Cellular networks can also be used to transfer information to and from an aircraft while it is on the ground, but the bandwidth supported by such networks is at least an order of magnitude less than what is required to load the target content.
Embodiments of the present invention will now be further described with reference to the drawing, wherein like designations denote like elements, and:
As described in detail below, the present invention relates to a system and method for the wireless transfer of digital data from an aircraft to a ground station and from a ground station to the aircraft while the aircraft is at or near a parking gate. As shown in
As can be understood by one skilled in the art, the emerging Metropolitan Area Network standards, such as IEEE Standard 802.16, support high speed data transfer (e.g. within a range at or about 20 Mbps to at or about 70 Mbps) over a significant distance (e.g., within a range of at or about 3 miles to at or about 5 miles). Through a combination of a server/base-station, base-station transceiver, aircraft transceiver, aircraft antenna, and aircraft server, the system 100 can provide data transfer to/from the aircraft for the entire duration that it is at (or possibly near) the gate of the airport. With the addition of carefully located repeaters, the wireless network can surround an airport with service while minimizing any effect on the airport facility.
Any wireless technologies that support the wireless exchange of data across a distance within a range of about 3 to 5 miles can be used. As alternate technologies are developed, they can be considered for use as well. Frequency selection could be determined by the base station 106 or by physical location of the aircraft 108, and high bandwidth is desirable.
It should also be noted that communication does not have to be restricted to information exchanged between the base station 106 and the aircraft 108. Rather, aircraft 108 can communicate directly each other with or without a base station. If one aircraft 108 has content a second aircraft 108 does not have, that content can be transferred aircraft to aircraft wirelessly or via a wire, fiber, etc., without an intermediate base station 106. Performance improvements may be possible by creating a mesh network of aircraft 108, base stations 106, and repeaters.
The content to be transferred to and from the aircraft 108 typically includes maintenance data, system performance data, system usage data, and transaction information. Data to be transferred to the aircraft typically includes content or media for In-Flight
Entertainment (IFE), passenger data such as a manifest, and airline operational data such as airline memos, training, and procedure information. Of particular interest is the transfer of time sensitive content or media for IFE, since there is a strong desire to provide up-to-date news, weather, and sports content to an aircraft for use during the next flight.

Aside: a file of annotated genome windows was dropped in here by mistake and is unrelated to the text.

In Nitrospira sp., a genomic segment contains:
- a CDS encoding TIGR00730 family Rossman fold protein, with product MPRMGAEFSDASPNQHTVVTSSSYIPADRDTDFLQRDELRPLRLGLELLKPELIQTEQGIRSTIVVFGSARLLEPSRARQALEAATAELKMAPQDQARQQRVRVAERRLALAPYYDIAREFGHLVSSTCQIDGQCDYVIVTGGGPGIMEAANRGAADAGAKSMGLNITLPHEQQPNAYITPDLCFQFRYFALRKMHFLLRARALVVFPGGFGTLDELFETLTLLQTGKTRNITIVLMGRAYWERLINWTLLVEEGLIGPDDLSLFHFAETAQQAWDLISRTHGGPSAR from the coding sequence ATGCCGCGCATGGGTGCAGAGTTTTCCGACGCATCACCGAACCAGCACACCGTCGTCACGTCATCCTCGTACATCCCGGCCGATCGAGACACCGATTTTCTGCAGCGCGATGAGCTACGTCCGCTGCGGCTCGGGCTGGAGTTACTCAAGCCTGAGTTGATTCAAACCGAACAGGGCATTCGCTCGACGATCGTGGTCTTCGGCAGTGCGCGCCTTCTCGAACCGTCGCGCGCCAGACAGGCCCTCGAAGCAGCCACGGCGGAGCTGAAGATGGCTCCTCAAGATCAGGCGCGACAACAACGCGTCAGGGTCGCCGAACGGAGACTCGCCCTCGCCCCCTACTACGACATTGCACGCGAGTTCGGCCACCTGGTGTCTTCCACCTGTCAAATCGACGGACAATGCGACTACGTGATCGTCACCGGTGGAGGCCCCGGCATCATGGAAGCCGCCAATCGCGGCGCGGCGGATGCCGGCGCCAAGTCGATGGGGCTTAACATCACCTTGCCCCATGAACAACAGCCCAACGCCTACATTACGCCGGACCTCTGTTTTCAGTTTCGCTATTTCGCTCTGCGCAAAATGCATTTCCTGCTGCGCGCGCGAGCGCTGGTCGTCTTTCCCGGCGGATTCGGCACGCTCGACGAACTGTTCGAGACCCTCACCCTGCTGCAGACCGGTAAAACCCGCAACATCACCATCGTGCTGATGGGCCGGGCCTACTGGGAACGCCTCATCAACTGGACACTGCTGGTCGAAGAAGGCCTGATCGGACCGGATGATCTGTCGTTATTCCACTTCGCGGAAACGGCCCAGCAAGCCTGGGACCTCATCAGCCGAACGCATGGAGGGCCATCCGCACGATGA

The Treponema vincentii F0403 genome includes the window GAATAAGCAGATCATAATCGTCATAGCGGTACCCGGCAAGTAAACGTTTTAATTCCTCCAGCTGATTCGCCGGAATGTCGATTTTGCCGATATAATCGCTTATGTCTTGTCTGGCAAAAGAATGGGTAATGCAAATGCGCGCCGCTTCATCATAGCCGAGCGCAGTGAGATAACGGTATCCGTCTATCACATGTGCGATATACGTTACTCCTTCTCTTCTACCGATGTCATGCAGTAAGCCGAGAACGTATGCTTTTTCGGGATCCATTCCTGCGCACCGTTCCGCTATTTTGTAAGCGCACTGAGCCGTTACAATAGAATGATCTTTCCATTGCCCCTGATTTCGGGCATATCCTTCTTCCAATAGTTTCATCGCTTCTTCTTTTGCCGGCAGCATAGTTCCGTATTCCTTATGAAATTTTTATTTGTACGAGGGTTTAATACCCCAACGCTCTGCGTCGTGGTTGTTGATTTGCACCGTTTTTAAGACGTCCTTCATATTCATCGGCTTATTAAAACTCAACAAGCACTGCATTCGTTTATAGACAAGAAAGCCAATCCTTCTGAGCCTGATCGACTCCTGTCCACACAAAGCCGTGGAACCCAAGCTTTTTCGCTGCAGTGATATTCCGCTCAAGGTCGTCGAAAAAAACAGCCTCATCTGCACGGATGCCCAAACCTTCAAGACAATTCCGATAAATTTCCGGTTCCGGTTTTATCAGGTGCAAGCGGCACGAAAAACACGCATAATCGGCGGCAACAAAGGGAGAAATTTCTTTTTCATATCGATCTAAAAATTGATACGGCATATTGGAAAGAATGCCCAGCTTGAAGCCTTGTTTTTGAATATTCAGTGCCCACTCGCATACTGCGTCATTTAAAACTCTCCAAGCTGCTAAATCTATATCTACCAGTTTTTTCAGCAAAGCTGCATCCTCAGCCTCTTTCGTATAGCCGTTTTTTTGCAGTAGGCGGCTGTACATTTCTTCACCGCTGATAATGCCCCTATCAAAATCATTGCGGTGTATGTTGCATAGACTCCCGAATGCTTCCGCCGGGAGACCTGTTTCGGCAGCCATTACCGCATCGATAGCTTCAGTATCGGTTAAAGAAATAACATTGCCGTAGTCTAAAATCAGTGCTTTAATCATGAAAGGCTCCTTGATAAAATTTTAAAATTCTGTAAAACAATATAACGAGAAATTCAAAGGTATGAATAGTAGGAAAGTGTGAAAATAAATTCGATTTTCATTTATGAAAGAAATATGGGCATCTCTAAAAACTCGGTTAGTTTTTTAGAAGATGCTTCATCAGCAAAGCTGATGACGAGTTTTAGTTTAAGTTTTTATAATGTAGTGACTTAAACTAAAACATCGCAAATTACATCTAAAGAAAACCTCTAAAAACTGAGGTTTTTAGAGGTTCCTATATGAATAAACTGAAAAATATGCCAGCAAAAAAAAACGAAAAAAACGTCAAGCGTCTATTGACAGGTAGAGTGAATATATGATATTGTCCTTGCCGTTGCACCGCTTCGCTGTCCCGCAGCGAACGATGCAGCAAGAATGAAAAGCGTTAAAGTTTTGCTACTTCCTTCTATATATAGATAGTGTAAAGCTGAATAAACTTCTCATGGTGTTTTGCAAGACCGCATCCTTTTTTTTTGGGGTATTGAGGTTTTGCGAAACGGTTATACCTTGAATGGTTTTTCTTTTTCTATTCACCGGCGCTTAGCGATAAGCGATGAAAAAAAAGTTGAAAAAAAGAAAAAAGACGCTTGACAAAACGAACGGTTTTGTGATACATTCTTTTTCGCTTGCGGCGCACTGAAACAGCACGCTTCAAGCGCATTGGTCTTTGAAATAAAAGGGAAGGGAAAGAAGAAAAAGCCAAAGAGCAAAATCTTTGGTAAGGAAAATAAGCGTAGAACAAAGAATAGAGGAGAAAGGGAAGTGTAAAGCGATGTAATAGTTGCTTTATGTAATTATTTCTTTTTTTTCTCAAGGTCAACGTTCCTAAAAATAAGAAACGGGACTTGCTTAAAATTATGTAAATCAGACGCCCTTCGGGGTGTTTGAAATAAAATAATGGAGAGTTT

As can be appreciated from
In addition, the vehicle 108 can include a traffic prioritization mechanism embodied, for example, in its hardware and software, to prioritize the transfer of information from the vehicle 108 to the server 106 in accordance with, for example, the available link speed, importance of the information, and/or anticipated connection time with the server 106. Similarly, the server 106 can include a traffic prioritization mechanism embodied, for example, in its hardware and software, to prioritize the transfer of information from the server 106 to the vehicle 108 in accordance with, for example, the available link speed, importance of the information, and/or anticipated connection time with the vehicle 108.
The foregoing description discusses preferred embodiments of the present invention, which may be changed or modified without departing from the scope of the present invention as defined in the claims. Examples listed in parentheses may be used in the alternative or in any practical combination. As used in the specification and claims, the words ‘comprising’, ‘including’, and ‘having’ introduce an open-ended statement of component structures and/or functions. In the specification and claims, the words ‘a’ and ‘an’ are used as indefinite articles meaning ‘one or more’. While for the sake of clarity of description, several specific embodiments of the invention have been described, the scope of the invention is intended to be measured by the claims as set forth below.
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|U.S. Classification||455/512, 455/414.1, 455/3.01, 709/219, 709/204, 455/422.1, 709/203, 455/431, 709/218, 455/403|
|International Classification||H04W28/16, H04W4/04, H04W4/02|
|Cooperative Classification||H04B7/18506, H04W28/16, H04W4/02, H04W4/046|
|European Classification||H04W4/02, H04W4/04V|
|9 Jun 2010||AS||Assignment|
Owner name: PROXIMETRY, INC., CALIFORNIA
Free format text: ASSIGNMENT OF ASSIGNORS INTEREST;ASSIGNORS:BUGA, WLADYSLAW JAN;TRENT, TRACY RAYMOND;SIGNING DATES FROM 20100506 TO 20100510;REEL/FRAME:024509/0245
|21 May 2012||SULP||Surcharge for late payment|
|7 Aug 2012||AS||Assignment|
Owner name: THALES AVIONICS, INC., CALIFORNIA
Free format text: ASSIGNMENT OF ASSIGNORS INTEREST;ASSIGNORS:BRADY, KENNETH A., JR.;REED, DAN;FOREMAN, BRADLEY;SIGNING DATES FROM 20120521 TO 20120726;REEL/FRAME:028736/0088
|9 Oct 2014||AS||Assignment|
Owner name: THALES AVIONICS, INC., CALIFORNIA
Free format text: ASSIGNMENT OF ASSIGNORS INTEREST;ASSIGNOR:PROXIMETRY, INC.;REEL/FRAME:033920/0937
Effective date: 20140620
|1 May 2015||FPAY||Fee payment|
Year of fee payment: 4